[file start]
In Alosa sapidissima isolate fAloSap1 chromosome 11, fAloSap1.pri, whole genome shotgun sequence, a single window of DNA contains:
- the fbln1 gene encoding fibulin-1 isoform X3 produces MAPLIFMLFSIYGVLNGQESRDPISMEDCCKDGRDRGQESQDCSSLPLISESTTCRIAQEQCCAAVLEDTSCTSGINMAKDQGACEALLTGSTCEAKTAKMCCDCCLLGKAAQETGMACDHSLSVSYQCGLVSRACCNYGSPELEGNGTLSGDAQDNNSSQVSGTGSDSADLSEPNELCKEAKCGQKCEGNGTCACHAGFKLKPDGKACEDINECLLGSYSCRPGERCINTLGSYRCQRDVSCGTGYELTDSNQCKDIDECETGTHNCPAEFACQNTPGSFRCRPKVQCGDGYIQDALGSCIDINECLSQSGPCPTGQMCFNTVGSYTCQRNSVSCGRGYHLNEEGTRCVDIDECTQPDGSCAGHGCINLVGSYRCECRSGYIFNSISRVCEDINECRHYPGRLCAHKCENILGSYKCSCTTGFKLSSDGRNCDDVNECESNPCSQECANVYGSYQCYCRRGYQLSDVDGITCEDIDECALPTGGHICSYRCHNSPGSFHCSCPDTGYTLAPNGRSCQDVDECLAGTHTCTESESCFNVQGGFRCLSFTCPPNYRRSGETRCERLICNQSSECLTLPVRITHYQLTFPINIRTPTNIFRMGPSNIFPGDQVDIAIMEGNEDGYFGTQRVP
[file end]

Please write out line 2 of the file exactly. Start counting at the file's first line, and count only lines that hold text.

- the fbln1 gene encoding fibulin-1 isoform X3 produces MAPLIFMLFSIYGVLNGQESRDPISMEDCCKDGRDRGQESQDCSSLPLISESTTCRIAQEQCCAAVLEDTSCTSGINMAKDQGACEALLTGSTCEAKTAKMCCDCCLLGKAAQETGMACDHSLSVSYQCGLVSRACCNYGSPELEGNGTLSGDAQDNNSSQVSGTGSDSADLSEPNELCKEAKCGQKCEGNGTCACHAGFKLKPDGKACEDINECLLGSYSCRPGERCINTLGSYRCQRDVSCGTGYELTDSNQCKDIDECETGTHNCPAEFACQNTPGSFRCRPKVQCGDGYIQDALGSCIDINECLSQSGPCPTGQMCFNTVGSYTCQRNSVSCGRGYHLNEEGTRCVDIDECTQPDGSCAGHGCINLVGSYRCECRSGYIFNSISRVCEDINECRHYPGRLCAHKCENILGSYKCSCTTGFKLSSDGRNCDDVNECESNPCSQECANVYGSYQCYCRRGYQLSDVDGITCEDIDECALPTGGHICSYRCHNSPGSFHCSCPDTGYTLAPNGRSCQDVDECLAGTHTCTESESCFNVQGGFRCLSFTCPPNYRRSGETRCERLICNQSSECLTLPVRITHYQLTFPINIRTPTNIFRMGPSNIFPGDQVDIAIMEGNEDGYFGTQRVP